Understanding loss and damage
Multiple complexities and sensitivities come into play in discussions on loss and damage. One is around who is responsible.
Climate change impacts result from cumulative contributions to global emissions, but how does that convert to responsibility? There are a number of principles that can serve as a starting point here, such as the ‘no-harm principle’ seen in the 1992 Rio Declaration, under which states should not harm the environment of other states. Others include the ‘polluter pays principle’, where those who polluted must pay, and the ‘beneficiary pays principle’, where those who have benefited most from carbon intensive industries must pay.
This aspect of the debate might shape, for example, the balance of contributions made to a global compensation fund. But even if that were resolved – which it needs to be for the new fund – how to progress from there?
In particular, what is the link between climate change and any harm suffered during, say, a severe flood? Is there a causal link, meaning there has been loss or damage that can be attributed to climate change? This makes it necessary to distinguish between, for example, flood damage that might have occurred had there not been climate change linked to fossil fuel use and flood damage made worse by such anthropogenic climate change.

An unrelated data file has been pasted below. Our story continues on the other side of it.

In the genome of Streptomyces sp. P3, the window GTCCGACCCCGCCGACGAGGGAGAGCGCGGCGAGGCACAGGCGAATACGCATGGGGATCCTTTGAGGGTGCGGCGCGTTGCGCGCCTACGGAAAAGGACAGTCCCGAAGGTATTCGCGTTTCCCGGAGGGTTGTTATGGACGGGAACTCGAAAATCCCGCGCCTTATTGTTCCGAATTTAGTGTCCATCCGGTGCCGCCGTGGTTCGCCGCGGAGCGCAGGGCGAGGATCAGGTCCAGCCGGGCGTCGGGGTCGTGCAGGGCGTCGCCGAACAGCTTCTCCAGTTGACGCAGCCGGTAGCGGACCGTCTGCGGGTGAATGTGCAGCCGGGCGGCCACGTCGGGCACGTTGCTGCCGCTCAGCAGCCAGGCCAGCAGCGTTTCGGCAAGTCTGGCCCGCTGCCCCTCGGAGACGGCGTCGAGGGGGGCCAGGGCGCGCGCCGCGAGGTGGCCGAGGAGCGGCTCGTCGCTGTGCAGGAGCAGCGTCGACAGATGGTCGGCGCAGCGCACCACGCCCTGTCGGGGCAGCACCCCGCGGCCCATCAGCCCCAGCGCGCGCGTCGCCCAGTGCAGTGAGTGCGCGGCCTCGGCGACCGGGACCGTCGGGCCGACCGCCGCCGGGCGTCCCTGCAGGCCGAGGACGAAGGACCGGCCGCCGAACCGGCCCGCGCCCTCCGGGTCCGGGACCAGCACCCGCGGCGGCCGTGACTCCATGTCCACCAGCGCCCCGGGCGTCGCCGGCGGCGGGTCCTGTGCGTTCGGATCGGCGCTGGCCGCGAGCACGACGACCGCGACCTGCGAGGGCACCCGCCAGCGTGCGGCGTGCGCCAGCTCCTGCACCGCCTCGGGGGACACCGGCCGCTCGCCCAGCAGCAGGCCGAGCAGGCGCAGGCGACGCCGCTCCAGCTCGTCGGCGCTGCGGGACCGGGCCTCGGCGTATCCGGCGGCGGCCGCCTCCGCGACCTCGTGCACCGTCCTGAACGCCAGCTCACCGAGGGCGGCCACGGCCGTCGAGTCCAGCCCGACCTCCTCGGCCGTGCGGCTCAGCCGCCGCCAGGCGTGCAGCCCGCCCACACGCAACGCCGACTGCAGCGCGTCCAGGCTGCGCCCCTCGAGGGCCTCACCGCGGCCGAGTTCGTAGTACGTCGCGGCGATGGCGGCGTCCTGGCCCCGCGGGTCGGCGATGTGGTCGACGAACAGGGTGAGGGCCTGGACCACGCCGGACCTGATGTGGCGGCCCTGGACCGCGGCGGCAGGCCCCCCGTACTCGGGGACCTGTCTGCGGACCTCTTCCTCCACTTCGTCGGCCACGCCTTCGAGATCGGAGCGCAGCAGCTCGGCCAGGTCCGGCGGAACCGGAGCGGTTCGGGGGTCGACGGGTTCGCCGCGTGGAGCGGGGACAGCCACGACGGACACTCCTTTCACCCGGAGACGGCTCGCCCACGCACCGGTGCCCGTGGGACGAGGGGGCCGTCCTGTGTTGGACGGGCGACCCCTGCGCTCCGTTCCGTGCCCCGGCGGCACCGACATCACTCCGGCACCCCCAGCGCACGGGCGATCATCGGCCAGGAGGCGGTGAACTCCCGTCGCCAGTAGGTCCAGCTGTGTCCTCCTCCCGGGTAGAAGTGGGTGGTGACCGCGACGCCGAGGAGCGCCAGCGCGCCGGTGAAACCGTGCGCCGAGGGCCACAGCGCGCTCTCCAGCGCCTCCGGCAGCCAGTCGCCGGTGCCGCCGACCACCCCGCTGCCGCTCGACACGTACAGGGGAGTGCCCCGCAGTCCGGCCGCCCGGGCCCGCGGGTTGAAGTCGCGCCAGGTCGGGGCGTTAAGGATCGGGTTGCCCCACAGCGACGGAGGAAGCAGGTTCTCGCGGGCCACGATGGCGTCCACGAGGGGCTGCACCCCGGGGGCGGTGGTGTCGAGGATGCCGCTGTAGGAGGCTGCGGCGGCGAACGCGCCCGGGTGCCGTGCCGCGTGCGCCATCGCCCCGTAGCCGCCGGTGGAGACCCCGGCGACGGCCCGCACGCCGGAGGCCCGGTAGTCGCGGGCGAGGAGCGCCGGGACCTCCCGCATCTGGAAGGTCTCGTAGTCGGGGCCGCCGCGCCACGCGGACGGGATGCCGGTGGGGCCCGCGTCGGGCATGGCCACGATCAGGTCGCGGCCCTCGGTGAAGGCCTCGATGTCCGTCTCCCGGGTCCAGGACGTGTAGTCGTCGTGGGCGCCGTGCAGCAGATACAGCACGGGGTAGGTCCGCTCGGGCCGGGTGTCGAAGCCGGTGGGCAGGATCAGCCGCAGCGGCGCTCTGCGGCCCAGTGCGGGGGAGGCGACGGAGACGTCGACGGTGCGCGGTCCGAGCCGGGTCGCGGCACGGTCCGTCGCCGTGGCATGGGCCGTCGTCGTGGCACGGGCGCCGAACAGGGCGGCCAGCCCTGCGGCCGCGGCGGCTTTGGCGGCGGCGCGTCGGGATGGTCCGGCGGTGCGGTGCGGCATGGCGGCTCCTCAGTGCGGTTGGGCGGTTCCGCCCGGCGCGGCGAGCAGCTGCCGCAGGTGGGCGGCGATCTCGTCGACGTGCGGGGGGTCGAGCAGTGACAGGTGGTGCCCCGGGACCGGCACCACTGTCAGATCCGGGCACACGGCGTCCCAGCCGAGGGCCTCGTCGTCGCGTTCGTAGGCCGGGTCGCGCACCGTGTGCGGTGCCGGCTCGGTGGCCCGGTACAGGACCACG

This attribution needs to be made at the local level, tied to the specific loss or damage. We are accumulating more evidence to allow this local attribution, but in general our primary tools here – models – have lacked the certainty or coverage to satisfy this need. This is the case for extreme events such as floods and droughts where loss and damage is very visible, but it is also the case for less direct impacts, such as changes in the burden of water-related disease. Attribution also needs to account for local factors that shape the scale of loss and damage incurred. For example, to what extent have local land use changes or creation of large areas of impervious surfaces intensified flooding?